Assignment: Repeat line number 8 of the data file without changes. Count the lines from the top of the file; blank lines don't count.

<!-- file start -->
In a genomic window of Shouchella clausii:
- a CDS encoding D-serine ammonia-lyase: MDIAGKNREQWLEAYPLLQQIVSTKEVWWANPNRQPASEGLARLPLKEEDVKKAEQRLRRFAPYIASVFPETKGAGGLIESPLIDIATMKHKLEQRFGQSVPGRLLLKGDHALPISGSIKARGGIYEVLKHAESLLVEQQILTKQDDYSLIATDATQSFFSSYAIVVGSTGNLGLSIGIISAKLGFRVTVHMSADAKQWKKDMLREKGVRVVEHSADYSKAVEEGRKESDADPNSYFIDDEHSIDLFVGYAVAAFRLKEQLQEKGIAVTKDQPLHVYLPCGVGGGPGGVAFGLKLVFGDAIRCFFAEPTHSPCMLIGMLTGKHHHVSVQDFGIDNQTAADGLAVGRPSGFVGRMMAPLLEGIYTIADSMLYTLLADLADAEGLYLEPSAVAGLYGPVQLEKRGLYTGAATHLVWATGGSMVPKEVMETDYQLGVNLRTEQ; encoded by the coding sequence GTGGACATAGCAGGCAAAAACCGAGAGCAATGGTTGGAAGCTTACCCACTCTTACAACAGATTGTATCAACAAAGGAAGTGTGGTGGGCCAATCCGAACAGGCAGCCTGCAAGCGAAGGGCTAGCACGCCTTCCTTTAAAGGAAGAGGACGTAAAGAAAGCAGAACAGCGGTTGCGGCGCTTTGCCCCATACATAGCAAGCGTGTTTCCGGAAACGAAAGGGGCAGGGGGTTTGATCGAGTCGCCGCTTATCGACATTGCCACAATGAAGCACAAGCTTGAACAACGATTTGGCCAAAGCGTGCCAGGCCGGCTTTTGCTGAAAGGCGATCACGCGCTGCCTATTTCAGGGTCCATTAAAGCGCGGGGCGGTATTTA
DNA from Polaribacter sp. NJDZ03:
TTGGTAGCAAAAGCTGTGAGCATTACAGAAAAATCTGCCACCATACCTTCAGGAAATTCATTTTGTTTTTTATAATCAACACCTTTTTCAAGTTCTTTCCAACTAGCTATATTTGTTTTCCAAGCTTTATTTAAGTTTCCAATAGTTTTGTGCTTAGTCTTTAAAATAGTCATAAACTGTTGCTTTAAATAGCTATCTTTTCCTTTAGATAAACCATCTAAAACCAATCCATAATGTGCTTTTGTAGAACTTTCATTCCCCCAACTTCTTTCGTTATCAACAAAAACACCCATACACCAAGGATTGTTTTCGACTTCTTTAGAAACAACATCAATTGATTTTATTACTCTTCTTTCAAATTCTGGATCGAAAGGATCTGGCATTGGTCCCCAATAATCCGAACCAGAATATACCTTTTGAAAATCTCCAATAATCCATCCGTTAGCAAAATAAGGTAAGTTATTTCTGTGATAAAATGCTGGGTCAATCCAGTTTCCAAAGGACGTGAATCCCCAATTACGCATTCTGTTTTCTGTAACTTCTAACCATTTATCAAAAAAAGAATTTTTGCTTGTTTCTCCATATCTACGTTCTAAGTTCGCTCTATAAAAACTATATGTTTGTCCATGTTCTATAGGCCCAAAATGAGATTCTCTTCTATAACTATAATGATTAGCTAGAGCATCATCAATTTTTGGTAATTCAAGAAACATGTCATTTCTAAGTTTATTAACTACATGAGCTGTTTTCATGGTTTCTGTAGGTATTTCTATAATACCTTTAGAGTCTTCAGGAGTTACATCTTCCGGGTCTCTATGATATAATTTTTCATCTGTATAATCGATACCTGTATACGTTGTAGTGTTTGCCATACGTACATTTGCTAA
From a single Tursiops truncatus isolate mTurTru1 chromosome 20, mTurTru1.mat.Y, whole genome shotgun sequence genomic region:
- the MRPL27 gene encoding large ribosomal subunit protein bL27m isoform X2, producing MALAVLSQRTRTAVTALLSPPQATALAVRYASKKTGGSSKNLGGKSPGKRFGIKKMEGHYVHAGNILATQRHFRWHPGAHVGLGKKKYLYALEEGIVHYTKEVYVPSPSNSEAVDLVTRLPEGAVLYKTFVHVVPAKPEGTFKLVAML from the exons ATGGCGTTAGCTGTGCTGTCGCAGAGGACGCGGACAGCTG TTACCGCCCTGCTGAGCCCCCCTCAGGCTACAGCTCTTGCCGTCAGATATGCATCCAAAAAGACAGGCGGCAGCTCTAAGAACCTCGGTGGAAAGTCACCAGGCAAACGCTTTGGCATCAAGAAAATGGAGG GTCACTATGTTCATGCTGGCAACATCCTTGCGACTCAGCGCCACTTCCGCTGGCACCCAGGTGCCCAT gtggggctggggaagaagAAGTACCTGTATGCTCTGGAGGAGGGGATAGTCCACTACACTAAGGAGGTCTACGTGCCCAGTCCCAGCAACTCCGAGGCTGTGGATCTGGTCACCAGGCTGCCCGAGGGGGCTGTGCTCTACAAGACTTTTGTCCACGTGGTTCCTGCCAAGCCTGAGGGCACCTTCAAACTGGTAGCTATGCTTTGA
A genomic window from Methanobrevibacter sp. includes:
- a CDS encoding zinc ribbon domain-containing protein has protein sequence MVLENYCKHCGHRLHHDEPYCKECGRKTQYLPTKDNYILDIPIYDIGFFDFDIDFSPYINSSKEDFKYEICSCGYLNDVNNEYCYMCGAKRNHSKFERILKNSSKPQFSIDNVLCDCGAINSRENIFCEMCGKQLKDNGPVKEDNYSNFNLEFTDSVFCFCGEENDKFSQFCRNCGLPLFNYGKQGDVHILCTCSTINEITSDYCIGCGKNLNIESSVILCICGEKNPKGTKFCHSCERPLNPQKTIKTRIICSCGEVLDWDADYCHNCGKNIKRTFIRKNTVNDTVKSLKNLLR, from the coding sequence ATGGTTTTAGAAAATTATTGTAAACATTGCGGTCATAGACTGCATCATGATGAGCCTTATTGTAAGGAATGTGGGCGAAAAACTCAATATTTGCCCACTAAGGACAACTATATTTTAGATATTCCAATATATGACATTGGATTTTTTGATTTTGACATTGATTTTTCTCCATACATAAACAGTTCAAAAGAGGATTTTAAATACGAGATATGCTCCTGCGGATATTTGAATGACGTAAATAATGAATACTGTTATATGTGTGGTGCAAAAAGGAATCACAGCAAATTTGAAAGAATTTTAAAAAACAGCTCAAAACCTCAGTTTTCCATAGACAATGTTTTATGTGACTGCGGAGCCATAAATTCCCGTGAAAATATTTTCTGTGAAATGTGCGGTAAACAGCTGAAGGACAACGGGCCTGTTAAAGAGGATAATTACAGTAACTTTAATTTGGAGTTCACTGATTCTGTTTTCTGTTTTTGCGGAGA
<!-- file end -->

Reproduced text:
- a CDS encoding zinc ribbon domain-containing protein has protein sequence MVLENYCKHCGHRLHHDEPYCKECGRKTQYLPTKDNYILDIPIYDIGFFDFDIDFSPYINSSKEDFKYEICSCGYLNDVNNEYCYMCGAKRNHSKFERILKNSSKPQFSIDNVLCDCGAINSRENIFCEMCGKQLKDNGPVKEDNYSNFNLEFTDSVFCFCGEENDKFSQFCRNCGLPLFNYGKQGDVHILCTCSTINEITSDYCIGCGKNLNIESSVILCICGEKNPKGTKFCHSCERPLNPQKTIKTRIICSCGEVLDWDADYCHNCGKNIKRTFIRKNTVNDTVKSLKNLLR, from the coding sequence ATGGTTTTAGAAAATTATTGTAAACATTGCGGTCATAGACTGCATCATGATGAGCCTTATTGTAAGGAATGTGGGCGAAAAACTCAATATTTGCCCACTAAGGACAACTATATTTTAGATATTCCAATATATGACATTGGATTTTTTGATTTTGACATTGATTTTTCTCCATACATAAACAGTTCAAAAGAGGATTTTAAATACGAGATATGCTCCTGCGGATATTTGAATGACGTAAATAATGAATACTGTTATATGTGTGGTGCAAAAAGGAATCACAGCAAATTTGAAAGAATTTTAAAAAACAGCTCAAAACCTCAGTTTTCCATAGACAATGTTTTATGTGACTGCGGAGCCATAAATTCCCGTGAAAATATTTTCTGTGAAATGTGCGGTAAACAGCTGAAGGACAACGGGCCTGTTAAAGAGGATAATTACAGTAACTTTAATTTGGAGTTCACTGATTCTGTTTTCTGTTTTTGCGGAGA